Wednesday, April 30, 2014

About The Engineering Sense

The Eurostar

I am originally an Engineer. Despite not being an A student, that did not prevent me from being proud of my Engineering mindset (non-Engineers don't need to worry, we try our best to accept you in our world). Back when I was doing my Engineering degree, many of our professors made an emphasis on the what so called 'Engineering Sense'.

Several years later, I went on writing this post and realized it is not easy to find an explicit definition for the term 'Engineering Sense', thus I thought of presenting the pillars of this term based on my own understanding in addition to impressions I got from some fellow Engineers:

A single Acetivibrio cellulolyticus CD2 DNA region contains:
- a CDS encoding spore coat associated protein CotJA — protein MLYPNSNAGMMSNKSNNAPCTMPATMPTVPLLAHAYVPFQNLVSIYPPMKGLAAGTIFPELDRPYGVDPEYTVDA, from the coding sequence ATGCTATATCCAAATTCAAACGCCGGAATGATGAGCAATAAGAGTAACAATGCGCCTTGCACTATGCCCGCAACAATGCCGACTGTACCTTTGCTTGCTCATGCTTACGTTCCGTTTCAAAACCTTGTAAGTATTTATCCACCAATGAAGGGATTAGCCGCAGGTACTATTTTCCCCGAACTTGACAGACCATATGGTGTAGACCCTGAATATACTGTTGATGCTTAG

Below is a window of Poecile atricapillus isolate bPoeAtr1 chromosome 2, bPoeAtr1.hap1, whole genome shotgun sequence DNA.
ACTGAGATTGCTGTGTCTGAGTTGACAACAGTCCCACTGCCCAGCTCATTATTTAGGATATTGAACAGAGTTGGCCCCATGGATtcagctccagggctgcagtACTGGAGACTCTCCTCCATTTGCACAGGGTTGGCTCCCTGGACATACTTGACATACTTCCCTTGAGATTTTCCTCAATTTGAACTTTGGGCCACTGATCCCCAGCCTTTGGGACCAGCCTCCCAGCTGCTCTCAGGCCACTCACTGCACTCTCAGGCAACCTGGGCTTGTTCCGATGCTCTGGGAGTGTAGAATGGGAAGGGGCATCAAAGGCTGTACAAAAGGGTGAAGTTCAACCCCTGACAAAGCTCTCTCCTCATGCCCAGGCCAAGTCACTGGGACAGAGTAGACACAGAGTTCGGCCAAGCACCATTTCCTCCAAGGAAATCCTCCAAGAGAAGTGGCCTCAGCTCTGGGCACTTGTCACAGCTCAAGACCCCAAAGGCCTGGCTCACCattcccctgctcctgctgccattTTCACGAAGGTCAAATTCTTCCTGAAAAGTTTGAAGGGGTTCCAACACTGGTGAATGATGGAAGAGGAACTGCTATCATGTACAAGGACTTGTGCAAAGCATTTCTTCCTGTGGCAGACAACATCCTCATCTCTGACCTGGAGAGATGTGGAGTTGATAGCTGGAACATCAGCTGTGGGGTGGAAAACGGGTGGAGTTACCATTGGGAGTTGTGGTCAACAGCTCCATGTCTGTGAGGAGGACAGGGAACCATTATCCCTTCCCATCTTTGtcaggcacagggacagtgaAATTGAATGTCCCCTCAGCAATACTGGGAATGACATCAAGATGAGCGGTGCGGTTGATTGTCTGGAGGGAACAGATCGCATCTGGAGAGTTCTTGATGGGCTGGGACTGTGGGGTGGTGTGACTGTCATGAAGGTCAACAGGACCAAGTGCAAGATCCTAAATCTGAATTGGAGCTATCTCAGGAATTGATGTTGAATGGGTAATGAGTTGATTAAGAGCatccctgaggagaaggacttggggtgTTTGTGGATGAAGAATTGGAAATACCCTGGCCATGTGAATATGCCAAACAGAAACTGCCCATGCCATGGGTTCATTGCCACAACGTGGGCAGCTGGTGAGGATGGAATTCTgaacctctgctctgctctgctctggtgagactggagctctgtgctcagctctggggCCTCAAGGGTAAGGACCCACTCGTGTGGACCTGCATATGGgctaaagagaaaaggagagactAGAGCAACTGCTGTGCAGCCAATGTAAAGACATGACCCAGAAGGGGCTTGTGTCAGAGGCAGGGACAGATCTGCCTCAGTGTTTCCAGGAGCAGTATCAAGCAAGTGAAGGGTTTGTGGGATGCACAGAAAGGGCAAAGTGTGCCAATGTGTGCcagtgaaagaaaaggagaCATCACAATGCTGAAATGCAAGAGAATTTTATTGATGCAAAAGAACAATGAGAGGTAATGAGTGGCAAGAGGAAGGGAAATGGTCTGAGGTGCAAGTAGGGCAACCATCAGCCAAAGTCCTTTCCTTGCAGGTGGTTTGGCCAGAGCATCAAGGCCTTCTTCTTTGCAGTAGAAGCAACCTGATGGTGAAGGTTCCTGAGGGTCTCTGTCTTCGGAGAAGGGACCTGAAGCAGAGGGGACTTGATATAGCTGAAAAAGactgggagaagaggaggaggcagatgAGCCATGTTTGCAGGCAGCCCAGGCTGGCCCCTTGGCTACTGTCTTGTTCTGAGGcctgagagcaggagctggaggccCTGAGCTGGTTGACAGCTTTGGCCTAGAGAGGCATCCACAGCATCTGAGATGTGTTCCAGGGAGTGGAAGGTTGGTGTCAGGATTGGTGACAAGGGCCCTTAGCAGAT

• practicality, it works right
  • efficiency, providing the best solution
  • a structured way of thinking into building a solution
  • outside the box, presenting an untypical alternative
But what does it have to do with the Eurostar? To me, the drilling project of the Channel Tunnel is an example of Engineering Sense. To construct this undersea tunnel that connects England and France, a drilling machine was used from each side simultaneously. Typically, one would expect retrieving the two machines once the project is done. However, as machines met halfway through, one actually dug downwards and got buried (for good) into the floor while the other continued into the other direction.
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